Essential to this domain of the decision making process are such factors as attending to available patient cues and recognizing problematic elements from these cues (Elstein, Kagan, Shulman, Hilliard, & Loupe, 1972; Kelly, 1964). Other important factors such as patient chart information and a basic knowledge base (called pre-encounter data) are foundational to CDM (Benner, Sutphen, Leonard, & Day, 2010; Standing, 2007). Active listening, knowing the patients, connecting with them, and observing nonverbal cues (Baxter & Boblin, 2008; White, 2003) are identified as crucial to CDM. Finally, intuition is validated as important in the CDM process (Rew, 2000; Tanner, 2006).
Content Domain Two: Interpreting Information and Meanings
Interpreting information and determining the relevancy or irrelevancy of information can be difficult for novice clinicians (Benner et al., 2010; O’Neill, Dluhy, Hansen, & Ryan, 2006). Elstein, Shulman, and Sprafka (1978) found that medical students gather excessive data but then overinterpret, underinterpret, or misinterpret the information, whereas Kelly (1964) stated that inexperienced nurses often ignore highly relevant cues. Knowledge and experience are also leading influences on CDM (Benner, 2001; Itano, 1989). However, novice clinicians lack extensive nursing knowledge and widespread clinical experiences. Students in a simulated learning environment admitted to anxiousness during the activity but also admitted to gaining experience about clinical judgment by observing their peers (Lasater, 2007). Increased exposure to clinical situations offers novice practitioners a chance to gain nursing knowledge and experience.
Content Domain Three: Integrating Findings and Illuminating Options
Novice clinicians tend to be rule driven; they often have difficulty comprehending the full clinical picture and seeing patterns among cues (Benner, 2001; Lauri & Salanterä, 1995). The accuracy of decision making improves when cues are clustered to see the complete clinical picture (Elstein et al., 1978; O’Neill et al., 2006). The assessment of the risks and benefits of decision options is important to CDM. O’Neill et al. (2005), as well as Baxter and Boblin (2008), indicated that nurses rank the degree of risk of patient problems and interventions, then implement interventions to decrease the likelihood of the worst risk occurring. Using appropriate resources to aid the CDM process is crucial for novice clinicians. Such resources are described as staff nurses (Baxter & Boblin, 2008), clinical faculty members (Benner et al., 2010), and evidence-based literature (Lauri et al., 2001).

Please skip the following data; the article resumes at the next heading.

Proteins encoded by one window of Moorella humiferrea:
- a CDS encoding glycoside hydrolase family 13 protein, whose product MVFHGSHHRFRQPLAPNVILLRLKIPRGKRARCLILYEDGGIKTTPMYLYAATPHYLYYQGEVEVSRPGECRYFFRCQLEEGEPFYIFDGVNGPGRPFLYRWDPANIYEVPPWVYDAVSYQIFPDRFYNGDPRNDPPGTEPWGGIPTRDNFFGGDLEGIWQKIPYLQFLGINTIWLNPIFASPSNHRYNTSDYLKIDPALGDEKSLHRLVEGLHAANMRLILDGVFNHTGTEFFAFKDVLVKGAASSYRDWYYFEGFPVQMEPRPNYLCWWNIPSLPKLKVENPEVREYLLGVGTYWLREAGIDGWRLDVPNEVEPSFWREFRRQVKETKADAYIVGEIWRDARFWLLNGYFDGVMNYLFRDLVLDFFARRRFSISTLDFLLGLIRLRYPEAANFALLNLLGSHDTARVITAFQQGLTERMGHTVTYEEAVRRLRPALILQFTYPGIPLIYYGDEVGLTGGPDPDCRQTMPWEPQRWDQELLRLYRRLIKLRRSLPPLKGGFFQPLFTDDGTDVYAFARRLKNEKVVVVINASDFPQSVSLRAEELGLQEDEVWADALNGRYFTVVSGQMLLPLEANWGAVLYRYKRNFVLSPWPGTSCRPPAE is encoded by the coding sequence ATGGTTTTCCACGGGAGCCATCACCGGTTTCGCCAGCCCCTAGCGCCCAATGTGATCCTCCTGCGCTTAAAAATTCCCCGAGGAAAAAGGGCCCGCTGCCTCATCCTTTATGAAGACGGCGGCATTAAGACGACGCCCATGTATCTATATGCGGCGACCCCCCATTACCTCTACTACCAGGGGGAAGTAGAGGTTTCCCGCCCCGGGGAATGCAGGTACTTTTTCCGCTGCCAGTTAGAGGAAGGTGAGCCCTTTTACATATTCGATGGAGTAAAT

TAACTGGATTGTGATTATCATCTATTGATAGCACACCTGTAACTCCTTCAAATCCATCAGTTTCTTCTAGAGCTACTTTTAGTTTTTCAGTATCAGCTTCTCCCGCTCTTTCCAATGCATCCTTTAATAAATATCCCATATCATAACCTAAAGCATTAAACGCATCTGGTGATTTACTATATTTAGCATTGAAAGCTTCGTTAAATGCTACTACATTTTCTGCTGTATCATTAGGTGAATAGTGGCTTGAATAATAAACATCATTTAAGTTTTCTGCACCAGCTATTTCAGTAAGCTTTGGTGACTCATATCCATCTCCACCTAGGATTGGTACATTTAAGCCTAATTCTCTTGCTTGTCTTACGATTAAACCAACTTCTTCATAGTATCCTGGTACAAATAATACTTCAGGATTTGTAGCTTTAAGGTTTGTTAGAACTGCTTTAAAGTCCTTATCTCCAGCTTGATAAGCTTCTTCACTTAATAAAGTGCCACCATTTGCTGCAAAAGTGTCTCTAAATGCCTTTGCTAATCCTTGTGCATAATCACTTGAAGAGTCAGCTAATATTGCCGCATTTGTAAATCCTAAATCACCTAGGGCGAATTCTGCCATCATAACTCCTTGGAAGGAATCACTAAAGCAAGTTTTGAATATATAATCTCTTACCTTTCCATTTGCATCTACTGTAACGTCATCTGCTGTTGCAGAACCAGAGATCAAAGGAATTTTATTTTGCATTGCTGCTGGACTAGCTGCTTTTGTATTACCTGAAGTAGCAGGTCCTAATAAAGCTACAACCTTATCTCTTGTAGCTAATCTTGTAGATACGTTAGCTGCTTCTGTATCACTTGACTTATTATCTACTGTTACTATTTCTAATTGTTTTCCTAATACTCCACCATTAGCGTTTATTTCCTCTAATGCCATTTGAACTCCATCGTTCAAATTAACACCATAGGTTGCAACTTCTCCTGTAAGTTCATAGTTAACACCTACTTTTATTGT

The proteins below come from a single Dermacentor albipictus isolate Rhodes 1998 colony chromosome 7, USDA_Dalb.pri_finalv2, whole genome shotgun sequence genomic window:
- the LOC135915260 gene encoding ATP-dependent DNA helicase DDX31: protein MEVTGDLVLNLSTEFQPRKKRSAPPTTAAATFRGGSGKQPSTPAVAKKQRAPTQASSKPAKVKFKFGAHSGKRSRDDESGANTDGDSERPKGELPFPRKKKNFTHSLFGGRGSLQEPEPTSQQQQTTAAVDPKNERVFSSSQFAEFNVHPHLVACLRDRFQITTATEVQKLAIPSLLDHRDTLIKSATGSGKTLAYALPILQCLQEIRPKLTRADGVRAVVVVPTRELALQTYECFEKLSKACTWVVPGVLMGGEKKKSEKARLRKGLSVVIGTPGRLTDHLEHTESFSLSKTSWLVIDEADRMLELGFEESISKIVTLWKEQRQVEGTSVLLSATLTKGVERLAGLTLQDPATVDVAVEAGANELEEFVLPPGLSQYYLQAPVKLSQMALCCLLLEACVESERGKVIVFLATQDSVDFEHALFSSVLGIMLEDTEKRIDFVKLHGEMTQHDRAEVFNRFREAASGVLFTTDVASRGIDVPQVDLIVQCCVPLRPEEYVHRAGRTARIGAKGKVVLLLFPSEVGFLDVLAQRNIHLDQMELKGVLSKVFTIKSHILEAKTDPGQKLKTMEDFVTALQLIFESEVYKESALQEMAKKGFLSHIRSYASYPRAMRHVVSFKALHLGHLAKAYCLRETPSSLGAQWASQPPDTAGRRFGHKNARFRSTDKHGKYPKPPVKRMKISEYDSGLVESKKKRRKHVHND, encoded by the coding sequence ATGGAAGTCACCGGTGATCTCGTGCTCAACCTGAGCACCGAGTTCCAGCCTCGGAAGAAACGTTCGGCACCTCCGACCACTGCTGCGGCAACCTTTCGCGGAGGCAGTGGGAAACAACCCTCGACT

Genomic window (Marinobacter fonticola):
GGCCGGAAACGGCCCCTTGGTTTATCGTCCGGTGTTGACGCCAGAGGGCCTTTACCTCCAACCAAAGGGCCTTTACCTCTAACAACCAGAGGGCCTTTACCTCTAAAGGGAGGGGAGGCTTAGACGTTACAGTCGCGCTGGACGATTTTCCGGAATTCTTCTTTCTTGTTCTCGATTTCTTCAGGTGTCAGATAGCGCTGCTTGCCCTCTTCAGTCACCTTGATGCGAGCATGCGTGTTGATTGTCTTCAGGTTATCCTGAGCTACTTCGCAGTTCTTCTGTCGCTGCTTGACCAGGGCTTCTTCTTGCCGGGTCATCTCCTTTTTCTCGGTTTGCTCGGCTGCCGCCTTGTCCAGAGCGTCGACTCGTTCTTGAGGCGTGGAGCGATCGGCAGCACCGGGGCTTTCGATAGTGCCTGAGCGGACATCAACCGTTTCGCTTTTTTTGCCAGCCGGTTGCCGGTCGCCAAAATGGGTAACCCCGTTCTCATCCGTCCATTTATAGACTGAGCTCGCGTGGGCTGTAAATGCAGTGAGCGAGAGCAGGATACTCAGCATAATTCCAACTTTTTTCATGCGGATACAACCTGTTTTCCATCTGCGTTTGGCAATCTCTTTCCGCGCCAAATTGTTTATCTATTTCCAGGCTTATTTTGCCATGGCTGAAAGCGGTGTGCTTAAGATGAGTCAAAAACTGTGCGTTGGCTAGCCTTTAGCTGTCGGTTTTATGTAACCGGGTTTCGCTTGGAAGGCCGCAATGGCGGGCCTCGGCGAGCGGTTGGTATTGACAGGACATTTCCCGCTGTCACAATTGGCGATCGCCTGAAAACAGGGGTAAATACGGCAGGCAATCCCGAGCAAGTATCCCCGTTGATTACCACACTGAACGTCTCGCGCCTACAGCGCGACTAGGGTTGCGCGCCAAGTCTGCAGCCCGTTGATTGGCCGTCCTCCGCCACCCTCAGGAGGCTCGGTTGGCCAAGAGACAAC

Content Domain Four: Intervening and Reflecting on the Decision Process
Action or intervention is elemental to CDM (Bakalis & Watson, 2005; Tschikota, 1993). Reflective practice is essential for gaining knowledge, improving clinical reasoning skills (Tanner, 2006), and improving confidence with decision making skills (Hoffman & Elwin, 2004). Professional accountability for decisions made within one’s own clinical practice is also important (Muir, 2004). Seldomridge (1997) and Benner et al. (2010) argued that taking responsibility for ones’ decisions is stressful. Although students often seek support while making decisions, they need to be prepared to be accountable for their decisions (Baxter & Boblin, 2008).